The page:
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Life and death in the Caribbean

Posted by James Alan Fox, Crime and Punishment  October 26, 2010 10:00 AM

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I just returned from Trinidad and Tobago, and survived to tell about my academic expedition to the tiny nation that has the unflattering distinction of ranking fifth worldwide in homicide. Also home safe are the three dozen doctoral students and the few faculty colleagues who traveled with me. Still, one female student did endure a rather scary episode on our last day away, when an aggressive stranger cornered her in a locked room. But this close encounter of the frightening kind occurred in our upscale hotel, not in some crime-ridden section of this Caribbean republic.

I write about my journey not to turn this crime blog into a travel log, but to carry further my last column concerning deterrence —specifically, the question of whether the death penalty makes would-be killers think twice, assuming, of course, that they even think once. When it comes to thinking, however, it is wishful thinking for Trinis to expect that a proposed resumption of hanging will bring peace to their troubled country.

"Were we to reinstitute hangings," acting Prime Minister Jack Warner aid last summer, "it will have a dent on crime. I am convinced.” Despite the strength of his conviction, this widely-held perspective ignores both scientific research and basic logic concerning how drug dealers, gang-bangers and other predators balance risks and rewards.

At this juncture, the vast majority of homicides in Trinidad and Tobago are gang-related. One high ranking police administrator claimed that as many as 85% of homicides involved gang conflict, although estimate may be a bit overstated. Whatever the actual share, gang violence remains a major social problem in this part of the world.

Accompanied by a small group of students, I spent time at ground zero of the gang war-zone in the impoverished ward of Laventille, where rivals regularly battle over turf and drugs. Gang leaders (who asked to remain nameless) told us about crimes they committed and hits that they ordered. A veteran of the gang wars showed off his many bullet wounds that testified to his violent lifestyle. At age 34, he had exceeded street life expectancy. Others like him often don’t reach their 30s, unless they are among the lucky few who manage to escape the neighborhood or the less fortunate many who change residence to some prison address.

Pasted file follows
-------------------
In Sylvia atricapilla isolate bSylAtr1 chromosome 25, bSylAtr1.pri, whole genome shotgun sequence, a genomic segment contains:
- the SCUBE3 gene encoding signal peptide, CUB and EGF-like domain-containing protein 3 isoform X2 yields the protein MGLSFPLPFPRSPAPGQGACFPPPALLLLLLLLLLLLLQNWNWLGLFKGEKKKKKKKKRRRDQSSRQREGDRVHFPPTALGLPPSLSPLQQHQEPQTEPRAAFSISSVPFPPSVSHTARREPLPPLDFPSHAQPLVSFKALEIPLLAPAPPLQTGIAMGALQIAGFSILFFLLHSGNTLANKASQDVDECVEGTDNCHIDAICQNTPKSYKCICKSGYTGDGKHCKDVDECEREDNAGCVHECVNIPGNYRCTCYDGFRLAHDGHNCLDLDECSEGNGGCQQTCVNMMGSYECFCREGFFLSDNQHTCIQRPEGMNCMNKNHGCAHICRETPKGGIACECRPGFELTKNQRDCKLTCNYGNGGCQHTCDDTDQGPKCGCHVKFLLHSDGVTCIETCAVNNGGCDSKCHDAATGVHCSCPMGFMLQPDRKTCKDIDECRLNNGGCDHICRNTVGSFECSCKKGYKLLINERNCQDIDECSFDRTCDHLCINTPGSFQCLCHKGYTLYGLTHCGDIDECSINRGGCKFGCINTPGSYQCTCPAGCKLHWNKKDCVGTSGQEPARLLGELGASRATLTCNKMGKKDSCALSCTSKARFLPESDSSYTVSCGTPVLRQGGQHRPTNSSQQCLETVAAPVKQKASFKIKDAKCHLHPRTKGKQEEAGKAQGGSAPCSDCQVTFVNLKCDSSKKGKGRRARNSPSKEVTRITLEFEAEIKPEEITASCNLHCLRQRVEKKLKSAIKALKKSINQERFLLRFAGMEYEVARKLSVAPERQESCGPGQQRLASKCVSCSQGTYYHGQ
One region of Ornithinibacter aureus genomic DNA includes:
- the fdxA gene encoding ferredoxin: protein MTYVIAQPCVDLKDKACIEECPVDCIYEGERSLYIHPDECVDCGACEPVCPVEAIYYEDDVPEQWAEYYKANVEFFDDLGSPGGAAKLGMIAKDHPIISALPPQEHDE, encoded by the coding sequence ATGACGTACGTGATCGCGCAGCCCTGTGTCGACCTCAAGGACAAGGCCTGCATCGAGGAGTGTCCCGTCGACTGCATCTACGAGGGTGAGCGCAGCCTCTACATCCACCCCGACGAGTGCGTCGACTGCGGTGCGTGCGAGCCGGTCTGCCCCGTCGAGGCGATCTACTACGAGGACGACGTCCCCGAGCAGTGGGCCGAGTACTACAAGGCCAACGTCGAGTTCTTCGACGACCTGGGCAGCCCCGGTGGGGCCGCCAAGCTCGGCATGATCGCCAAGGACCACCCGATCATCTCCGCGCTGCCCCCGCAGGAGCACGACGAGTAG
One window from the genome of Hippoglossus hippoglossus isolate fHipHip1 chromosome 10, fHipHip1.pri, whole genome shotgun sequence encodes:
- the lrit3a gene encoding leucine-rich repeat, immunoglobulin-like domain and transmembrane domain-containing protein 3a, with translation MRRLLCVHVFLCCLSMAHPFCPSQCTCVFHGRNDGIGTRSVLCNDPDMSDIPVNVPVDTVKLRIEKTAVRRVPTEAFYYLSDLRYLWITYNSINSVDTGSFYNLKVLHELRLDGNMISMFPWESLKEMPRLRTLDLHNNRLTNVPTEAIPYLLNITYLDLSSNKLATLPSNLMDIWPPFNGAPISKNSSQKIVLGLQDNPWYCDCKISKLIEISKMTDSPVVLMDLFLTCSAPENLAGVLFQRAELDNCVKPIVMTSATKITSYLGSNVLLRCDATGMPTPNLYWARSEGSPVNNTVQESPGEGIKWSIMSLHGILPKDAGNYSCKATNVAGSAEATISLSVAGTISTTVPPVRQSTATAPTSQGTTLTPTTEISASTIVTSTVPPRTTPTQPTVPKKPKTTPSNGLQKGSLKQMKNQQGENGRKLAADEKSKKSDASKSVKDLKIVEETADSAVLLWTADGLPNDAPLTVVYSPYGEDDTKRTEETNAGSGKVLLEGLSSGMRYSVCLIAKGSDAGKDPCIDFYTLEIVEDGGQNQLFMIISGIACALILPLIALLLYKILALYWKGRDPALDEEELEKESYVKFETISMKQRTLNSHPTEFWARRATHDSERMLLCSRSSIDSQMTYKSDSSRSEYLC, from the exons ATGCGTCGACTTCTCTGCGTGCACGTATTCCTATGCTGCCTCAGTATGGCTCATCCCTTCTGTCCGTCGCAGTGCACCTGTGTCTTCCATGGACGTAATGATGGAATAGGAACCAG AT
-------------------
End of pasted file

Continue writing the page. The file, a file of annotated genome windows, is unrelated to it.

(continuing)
When I asked Trini politicians for a reason why the death penalty should be resuscitated, I was told that “criminals fear death.” The young and no-so-young gang members we met are indeed careful not to venture just a few blocks away into a rival gang’s territory, especially after dark. They may fear death, or at least attempt to avoid it, but it is not the threat of state-sponsored hanging that governs their day-to-day decision-making.

Deterrence is based not so much on the severity of punishment, but on the perceived likelihood that it will be administered. The street-level death penalty is real and immediate. It is of far more concern to gang members than whatever the criminal justice system might do if ever captured, convicted and sentenced to death. Those living on the violent streets of Laventille face the threat of death everyday in their neighborhood; the justice system and the ritual of hanging are the least of their worries.

Last May’s general election brought a change of leadership in Trinidad and Tobago. Undoubtedly, ruling party leaders are anxious, if not desperate, to find a solution to the.soaring murder toll that surpassed 500 last year and is on a similar track thus far this year. This disturbing trend jeopardizes only the safety and well-being of he citizens of Trinidad and Tobago, but its fragile reputation as a welcoming destination for business and tourism.

The new government may actually get lucky—being in the right place at the right time—should the recent surge in murders subside (as most crime spikes naturally do) while the hangings are resumed. Although I pray for their sake that homicides actually do decline in number, my fear is that we would then hear a loud but misguided chorus of “I told you so’s.”

* * * * *

This is one of a series on various aspects of the death penalty. Links to previous columns:

And more to come ...

Author's note: This is one of a series on various aspects of the death penalty. You can follow me on twitter at @jamesalanfox for notifications of new blog postings. Also, you can find me on the Web at or contact me by e-mail at

This blog is not written or edited by or the Boston Globe.
The author is solely responsible for the content.

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About the author

James Alan Fox is the Lipman Family Professor of Criminology, Law, and Public Policy at Northeastern University. He has written 18 books, including his newest, "Violence and Security on Campus: From Preschool through College." More »

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